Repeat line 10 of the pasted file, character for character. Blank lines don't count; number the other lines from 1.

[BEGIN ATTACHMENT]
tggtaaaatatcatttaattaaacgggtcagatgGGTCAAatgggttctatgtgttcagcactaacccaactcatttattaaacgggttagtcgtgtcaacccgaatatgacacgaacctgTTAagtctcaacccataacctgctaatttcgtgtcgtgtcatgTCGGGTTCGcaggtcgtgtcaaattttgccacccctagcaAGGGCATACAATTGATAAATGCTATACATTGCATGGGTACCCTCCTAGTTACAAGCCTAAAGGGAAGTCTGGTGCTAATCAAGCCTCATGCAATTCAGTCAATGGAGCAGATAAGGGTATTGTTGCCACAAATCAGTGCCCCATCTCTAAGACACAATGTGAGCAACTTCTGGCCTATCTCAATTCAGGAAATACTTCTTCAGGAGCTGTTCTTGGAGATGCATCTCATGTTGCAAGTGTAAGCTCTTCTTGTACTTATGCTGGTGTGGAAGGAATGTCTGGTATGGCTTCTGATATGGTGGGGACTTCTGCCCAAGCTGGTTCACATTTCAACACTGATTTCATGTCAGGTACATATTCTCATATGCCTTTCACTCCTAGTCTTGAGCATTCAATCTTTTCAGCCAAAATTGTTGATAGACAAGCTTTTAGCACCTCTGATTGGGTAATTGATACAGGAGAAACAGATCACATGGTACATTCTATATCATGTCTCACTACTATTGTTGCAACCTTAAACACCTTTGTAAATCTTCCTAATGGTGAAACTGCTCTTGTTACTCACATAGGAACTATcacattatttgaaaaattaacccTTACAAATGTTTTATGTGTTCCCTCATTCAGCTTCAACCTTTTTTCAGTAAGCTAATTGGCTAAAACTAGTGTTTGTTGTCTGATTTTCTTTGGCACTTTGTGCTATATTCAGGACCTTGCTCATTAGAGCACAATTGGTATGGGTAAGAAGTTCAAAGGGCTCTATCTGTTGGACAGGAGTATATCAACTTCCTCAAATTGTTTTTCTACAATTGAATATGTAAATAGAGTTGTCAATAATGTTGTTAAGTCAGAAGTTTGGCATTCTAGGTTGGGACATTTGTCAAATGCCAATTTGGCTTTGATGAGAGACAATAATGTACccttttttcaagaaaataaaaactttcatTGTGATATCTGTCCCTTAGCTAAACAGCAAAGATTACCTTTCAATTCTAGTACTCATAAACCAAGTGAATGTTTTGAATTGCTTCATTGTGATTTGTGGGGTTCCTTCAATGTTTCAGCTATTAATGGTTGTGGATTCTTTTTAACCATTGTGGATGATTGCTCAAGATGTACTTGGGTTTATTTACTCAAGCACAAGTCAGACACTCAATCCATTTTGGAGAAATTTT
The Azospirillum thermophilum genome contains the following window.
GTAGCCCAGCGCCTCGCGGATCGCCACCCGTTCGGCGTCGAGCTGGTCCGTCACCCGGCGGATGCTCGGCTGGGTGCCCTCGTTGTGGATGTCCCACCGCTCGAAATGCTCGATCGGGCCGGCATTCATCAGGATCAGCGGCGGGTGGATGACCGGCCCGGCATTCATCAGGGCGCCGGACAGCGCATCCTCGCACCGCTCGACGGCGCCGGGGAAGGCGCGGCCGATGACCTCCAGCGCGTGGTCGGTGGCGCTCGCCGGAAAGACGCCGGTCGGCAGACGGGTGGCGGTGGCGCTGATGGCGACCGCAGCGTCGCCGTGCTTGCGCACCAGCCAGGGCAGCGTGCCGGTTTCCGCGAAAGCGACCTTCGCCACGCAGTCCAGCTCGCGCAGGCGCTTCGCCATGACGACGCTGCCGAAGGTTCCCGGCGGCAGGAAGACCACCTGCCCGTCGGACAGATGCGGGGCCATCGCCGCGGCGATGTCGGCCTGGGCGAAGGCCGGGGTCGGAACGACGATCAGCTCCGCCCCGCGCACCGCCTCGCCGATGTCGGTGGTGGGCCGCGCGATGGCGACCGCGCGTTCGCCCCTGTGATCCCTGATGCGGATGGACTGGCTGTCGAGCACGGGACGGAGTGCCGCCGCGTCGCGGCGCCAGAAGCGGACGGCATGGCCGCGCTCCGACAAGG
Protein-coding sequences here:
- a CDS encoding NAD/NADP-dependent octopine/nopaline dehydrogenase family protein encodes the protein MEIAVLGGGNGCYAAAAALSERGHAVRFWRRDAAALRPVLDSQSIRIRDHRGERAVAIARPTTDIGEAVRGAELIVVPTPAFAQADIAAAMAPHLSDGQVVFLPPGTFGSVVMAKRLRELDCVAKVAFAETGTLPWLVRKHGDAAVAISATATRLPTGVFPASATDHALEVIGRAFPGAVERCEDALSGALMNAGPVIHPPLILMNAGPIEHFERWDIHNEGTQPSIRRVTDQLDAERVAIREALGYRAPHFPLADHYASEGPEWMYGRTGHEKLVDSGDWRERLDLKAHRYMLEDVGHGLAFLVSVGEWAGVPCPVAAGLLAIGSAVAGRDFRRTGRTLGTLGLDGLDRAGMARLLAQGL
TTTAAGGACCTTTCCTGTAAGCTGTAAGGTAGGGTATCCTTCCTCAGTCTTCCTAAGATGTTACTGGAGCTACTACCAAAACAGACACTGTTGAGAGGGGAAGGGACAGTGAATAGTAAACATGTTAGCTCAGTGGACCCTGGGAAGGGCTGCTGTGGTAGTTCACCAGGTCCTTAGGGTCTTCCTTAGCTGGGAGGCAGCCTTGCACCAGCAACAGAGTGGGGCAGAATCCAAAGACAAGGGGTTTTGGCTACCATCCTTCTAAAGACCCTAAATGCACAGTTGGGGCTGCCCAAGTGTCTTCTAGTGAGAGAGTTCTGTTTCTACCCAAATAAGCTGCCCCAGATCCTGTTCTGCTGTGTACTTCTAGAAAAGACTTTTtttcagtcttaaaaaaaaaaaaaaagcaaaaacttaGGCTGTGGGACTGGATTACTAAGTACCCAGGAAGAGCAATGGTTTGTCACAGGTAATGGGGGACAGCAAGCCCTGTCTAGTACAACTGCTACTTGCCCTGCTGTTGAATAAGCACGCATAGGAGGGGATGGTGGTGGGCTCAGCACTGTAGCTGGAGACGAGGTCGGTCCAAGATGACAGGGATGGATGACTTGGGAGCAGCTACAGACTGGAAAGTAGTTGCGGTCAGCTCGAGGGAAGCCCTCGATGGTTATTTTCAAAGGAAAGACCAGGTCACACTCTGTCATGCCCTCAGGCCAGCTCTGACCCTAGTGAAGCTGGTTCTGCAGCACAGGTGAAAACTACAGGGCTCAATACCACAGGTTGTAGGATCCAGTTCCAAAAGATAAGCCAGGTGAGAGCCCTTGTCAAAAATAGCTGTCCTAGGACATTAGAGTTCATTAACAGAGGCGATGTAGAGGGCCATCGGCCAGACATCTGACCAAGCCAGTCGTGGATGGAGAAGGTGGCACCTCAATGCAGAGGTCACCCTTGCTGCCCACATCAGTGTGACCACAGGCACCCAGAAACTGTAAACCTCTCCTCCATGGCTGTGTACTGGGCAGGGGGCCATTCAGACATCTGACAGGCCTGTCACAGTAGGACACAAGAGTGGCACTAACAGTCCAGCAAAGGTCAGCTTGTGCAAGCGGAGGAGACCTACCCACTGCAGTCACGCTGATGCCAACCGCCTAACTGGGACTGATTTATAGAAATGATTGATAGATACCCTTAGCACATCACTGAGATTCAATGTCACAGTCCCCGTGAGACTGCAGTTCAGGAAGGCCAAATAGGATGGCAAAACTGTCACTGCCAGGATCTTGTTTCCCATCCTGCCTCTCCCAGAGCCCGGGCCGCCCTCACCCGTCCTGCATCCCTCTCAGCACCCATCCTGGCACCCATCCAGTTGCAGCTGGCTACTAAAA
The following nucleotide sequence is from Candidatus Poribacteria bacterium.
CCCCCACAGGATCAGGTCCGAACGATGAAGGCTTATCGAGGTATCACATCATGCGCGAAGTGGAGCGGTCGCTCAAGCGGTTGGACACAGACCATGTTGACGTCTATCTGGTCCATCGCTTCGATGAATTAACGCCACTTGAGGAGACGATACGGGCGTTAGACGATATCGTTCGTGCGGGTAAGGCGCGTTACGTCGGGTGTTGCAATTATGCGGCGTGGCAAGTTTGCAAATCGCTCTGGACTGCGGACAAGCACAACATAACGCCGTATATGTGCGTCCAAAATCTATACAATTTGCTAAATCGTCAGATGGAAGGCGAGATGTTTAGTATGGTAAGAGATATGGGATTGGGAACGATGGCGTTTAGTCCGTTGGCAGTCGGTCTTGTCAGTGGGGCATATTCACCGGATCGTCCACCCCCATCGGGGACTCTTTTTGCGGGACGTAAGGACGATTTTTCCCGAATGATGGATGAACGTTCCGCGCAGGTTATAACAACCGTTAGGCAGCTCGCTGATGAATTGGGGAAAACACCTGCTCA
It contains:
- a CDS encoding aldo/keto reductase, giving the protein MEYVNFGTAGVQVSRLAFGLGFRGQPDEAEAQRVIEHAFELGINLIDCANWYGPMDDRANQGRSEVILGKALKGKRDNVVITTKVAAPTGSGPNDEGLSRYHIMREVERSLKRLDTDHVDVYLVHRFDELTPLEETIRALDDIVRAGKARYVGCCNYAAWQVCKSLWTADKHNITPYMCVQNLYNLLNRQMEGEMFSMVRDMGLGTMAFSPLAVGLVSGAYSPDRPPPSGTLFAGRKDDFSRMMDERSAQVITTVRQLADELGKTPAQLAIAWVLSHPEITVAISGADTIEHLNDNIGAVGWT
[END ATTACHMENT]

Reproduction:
- a CDS encoding aldo/keto reductase, giving the protein MEYVNFGTAGVQVSRLAFGLGFRGQPDEAEAQRVIEHAFELGINLIDCANWYGPMDDRANQGRSEVILGKALKGKRDNVVITTKVAAPTGSGPNDEGLSRYHIMREVERSLKRLDTDHVDVYLVHRFDELTPLEETIRALDDIVRAGKARYVGCCNYAAWQVCKSLWTADKHNITPYMCVQNLYNLLNRQMEGEMFSMVRDMGLGTMAFSPLAVGLVSGAYSPDRPPPSGTLFAGRKDDFSRMMDERSAQVITTVRQLADELGKTPAQLAIAWVLSHPEITVAISGADTIEHLNDNIGAVGWT